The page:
Document Detail

Title: SD-60 - Effects of Scheduled Overtime on Labor Productivity: A Literature Review and Analysis
Publication Date: 11/1/1990
Product Type: Source Document
Status: Archived Reference
Pages: 57
This publication has been archived, but is available for download for informational purposes only.

Thomas, Penn State Univ.
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Construction overtime has been frequently used as an inducement to attract labor and to accelerate schedule performance. While there may be positive short-term benefits to working an overtime schedule, the long-term consequences are typically viewed as detrimental. Understanding the effects of overtime scheduling is quite difficult because the factors affecting productivity in the overtime situation are numerous.

Given that an overtime schedule cannot be avoided, there is little, if any, information available to aid in deciding which type of schedule to follow. Reliable data in this area are nonexistent.


The objective of this report is to critique the literature describing the effects of an overtime schedule on construction labor productivity. The need for such a summary arises because, relative to the published literature, little is known about the origin of the overtime data, type of project, surrounding circumstances, and amount of data. Yet widespread assumptions have been made that the data and conclusions are reliable. This report clarifies the above aspects for each data set.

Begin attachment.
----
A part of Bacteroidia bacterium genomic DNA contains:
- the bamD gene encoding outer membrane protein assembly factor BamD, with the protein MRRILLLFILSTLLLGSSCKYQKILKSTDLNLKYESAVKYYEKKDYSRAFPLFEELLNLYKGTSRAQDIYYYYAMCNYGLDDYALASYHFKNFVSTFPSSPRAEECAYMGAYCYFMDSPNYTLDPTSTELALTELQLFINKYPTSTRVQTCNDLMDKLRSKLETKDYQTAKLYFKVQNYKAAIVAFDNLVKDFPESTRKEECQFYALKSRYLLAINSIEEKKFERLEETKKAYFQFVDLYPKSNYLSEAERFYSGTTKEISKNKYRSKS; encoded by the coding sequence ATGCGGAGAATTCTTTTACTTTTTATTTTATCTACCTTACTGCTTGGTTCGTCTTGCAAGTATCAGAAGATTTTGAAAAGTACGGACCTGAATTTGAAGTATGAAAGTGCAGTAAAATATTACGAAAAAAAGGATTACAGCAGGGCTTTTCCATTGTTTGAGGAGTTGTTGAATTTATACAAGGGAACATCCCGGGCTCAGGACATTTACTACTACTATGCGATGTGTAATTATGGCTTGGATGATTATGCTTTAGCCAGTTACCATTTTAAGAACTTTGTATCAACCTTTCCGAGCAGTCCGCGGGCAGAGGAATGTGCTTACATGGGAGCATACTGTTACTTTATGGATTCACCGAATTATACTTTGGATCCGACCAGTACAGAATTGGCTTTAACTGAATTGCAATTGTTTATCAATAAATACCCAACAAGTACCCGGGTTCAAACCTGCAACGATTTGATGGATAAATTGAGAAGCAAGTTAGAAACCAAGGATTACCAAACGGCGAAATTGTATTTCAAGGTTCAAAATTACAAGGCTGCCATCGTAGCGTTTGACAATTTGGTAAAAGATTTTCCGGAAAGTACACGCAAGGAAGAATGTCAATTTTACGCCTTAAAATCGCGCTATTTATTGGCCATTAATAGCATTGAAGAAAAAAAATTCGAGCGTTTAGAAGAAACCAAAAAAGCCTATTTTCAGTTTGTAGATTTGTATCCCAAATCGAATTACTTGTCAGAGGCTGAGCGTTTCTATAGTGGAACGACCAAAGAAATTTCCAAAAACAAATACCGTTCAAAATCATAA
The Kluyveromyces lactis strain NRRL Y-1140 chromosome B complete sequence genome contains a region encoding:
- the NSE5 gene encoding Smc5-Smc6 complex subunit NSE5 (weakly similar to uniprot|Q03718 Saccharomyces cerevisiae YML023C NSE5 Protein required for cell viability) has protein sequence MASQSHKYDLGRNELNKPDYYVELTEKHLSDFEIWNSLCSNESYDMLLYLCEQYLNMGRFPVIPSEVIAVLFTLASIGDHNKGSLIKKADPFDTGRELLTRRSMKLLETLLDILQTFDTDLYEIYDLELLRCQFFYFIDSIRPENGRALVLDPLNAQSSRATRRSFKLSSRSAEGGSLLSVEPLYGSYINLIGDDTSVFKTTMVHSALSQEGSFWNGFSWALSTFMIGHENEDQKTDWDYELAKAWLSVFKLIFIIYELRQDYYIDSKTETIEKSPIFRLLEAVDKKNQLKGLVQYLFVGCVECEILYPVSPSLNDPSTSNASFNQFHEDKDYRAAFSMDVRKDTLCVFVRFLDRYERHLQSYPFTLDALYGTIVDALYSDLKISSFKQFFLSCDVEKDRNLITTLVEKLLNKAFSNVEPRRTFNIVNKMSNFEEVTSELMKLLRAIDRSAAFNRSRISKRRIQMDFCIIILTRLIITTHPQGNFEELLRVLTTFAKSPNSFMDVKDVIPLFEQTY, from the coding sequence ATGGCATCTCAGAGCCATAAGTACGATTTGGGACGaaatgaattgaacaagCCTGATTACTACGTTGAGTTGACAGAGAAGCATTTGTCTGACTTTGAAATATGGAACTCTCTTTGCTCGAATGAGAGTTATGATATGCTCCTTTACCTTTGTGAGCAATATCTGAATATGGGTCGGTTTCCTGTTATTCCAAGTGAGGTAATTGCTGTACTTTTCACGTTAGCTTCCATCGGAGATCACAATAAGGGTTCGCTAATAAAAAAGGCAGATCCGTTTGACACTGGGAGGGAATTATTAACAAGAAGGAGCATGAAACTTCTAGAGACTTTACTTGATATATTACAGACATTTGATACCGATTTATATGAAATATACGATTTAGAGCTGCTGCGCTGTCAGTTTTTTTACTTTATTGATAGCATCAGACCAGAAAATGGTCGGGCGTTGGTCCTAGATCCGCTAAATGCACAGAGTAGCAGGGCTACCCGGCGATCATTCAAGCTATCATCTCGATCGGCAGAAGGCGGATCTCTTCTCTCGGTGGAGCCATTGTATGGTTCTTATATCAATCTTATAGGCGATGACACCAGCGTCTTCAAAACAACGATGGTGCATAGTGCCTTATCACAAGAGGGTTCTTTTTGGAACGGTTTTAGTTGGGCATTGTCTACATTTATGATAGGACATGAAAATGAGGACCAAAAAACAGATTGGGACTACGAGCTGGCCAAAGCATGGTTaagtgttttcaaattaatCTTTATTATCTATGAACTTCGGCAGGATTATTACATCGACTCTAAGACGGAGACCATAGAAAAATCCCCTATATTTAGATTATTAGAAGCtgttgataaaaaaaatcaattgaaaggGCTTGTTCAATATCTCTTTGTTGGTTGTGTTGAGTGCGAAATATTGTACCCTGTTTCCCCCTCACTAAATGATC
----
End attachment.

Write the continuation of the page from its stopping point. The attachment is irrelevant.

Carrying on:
This report focuses on scheduled or extended overtime, that is, an overtime schedule that lasts longer than several weeks. Spot overtime, which is intermittent and is generally not scheduled, is not covered, as the negative aspects are minor relative to the job as a whole.

The focus of the report is on labor productivity in terms of the workhours per unit of output. The influence of the premium time costs associated with overtime are only treated superficially.

The literature was collected from published and unpublished sources. In most instances, the way the data were collected is unknown. In some cases, the origin of the data is also unknown. The graphs are presented to illustrate the flaws in the data and should not be interpreted as validating or invalidating the effects of scheduled overtime on labor productivity.